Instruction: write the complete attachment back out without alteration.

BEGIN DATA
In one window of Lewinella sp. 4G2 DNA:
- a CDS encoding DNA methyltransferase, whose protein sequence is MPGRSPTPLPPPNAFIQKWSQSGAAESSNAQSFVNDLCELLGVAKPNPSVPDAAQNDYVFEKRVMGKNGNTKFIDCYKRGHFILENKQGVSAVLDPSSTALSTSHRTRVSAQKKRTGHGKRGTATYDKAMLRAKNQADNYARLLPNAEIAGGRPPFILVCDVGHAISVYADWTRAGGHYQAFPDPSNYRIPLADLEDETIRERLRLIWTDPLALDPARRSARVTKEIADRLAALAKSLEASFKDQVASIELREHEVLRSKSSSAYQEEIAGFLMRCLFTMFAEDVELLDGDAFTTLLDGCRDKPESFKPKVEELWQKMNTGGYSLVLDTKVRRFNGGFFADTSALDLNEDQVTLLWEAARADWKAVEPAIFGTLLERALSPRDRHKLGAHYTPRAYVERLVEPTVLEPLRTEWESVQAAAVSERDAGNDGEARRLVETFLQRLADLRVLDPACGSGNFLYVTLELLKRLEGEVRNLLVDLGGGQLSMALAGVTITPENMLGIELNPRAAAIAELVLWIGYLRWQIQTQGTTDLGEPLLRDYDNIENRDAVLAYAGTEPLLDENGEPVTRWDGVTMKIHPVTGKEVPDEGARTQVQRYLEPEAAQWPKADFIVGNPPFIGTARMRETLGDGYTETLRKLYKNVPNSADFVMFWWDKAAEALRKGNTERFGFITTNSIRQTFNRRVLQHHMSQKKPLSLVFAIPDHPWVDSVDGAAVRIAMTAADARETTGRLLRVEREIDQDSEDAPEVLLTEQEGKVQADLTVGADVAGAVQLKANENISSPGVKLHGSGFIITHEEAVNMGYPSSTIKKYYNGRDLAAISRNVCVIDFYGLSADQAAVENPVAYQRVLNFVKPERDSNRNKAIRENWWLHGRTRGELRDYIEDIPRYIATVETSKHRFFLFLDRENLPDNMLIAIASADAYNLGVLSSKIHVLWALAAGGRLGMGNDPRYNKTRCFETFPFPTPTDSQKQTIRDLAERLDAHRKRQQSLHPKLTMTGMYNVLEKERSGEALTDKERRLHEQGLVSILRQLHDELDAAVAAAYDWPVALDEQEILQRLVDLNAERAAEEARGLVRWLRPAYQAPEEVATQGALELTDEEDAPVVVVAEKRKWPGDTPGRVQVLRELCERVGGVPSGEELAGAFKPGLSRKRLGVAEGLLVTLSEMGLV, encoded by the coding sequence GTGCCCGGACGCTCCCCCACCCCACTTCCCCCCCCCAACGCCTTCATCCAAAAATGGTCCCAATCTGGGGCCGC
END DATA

In one window of Lewinella sp. 4G2 DNA:
- a CDS encoding DNA methyltransferase, whose protein sequence is MPGRSPTPLPPPNAFIQKWSQSGAAESSNAQSFVNDLCELLGVAKPNPSVPDAAQNDYVFEKRVMGKNGNTKFIDCYKRGHFILENKQGVSAVLDPSSTALSTSHRTRVSAQKKRTGHGKRGTATYDKAMLRAKNQADNYARLLPNAEIAGGRPPFILVCDVGHAISVYADWTRAGGHYQAFPDPSNYRIPLADLEDETIRERLRLIWTDPLALDPARRSARVTKEIADRLAALAKSLEASFKDQVASIELREHEVLRSKSSSAYQEEIAGFLMRCLFTMFAEDVELLDGDAFTTLLDGCRDKPESFKPKVEELWQKMNTGGYSLVLDTKVRRFNGGFFADTSALDLNEDQVTLLWEAARADWKAVEPAIFGTLLERALSPRDRHKLGAHYTPRAYVERLVEPTVLEPLRTEWESVQAAAVSERDAGNDGEARRLVETFLQRLADLRVLDPACGSGNFLYVTLELLKRLEGEVRNLLVDLGGGQLSMALAGVTITPENMLGIELNPRAAAIAELVLWIGYLRWQIQTQGTTDLGEPLLRDYDNIENRDAVLAYAGTEPLLDENGEPVTRWDGVTMKIHPVTGKEVPDEGARTQVQRYLEPEAAQWPKADFIVGNPPFIGTARMRETLGDGYTETLRKLYKNVPNSADFVMFWWDKAAEALRKGNTERFGFITTNSIRQTFNRRVLQHHMSQKKPLSLVFAIPDHPWVDSVDGAAVRIAMTAADARETTGRLLRVEREIDQDSEDAPEVLLTEQEGKVQADLTVGADVAGAVQLKANENISSPGVKLHGSGFIITHEEAVNMGYPSSTIKKYYNGRDLAAISRNVCVIDFYGLSADQAAVENPVAYQRVLNFVKPERDSNRNKAIRENWWLHGRTRGELRDYIEDIPRYIATVETSKHRFFLFLDRENLPDNMLIAIASADAYNLGVLSSKIHVLWALAAGGRLGMGNDPRYNKTRCFETFPFPTPTDSQKQTIRDLAERLDAHRKRQQSLHPKLTMTGMYNVLEKERSGEALTDKERRLHEQGLVSILRQLHDELDAAVAAAYDWPVALDEQEILQRLVDLNAERAAEEARGLVRWLRPAYQAPEEVATQGALELTDEEDAPVVVVAEKRKWPGDTPGRVQVLRELCERVGGVPSGEELAGAFKPGLSRKRLGVAEGLLVTLSEMGLV, encoded by the coding sequence GTGCCCGGACGCTCCCCCACCCCACTTCCCCCCCCCAACGCCTTCATCCAAAAATGGTCCCAATCTGGGGCCGC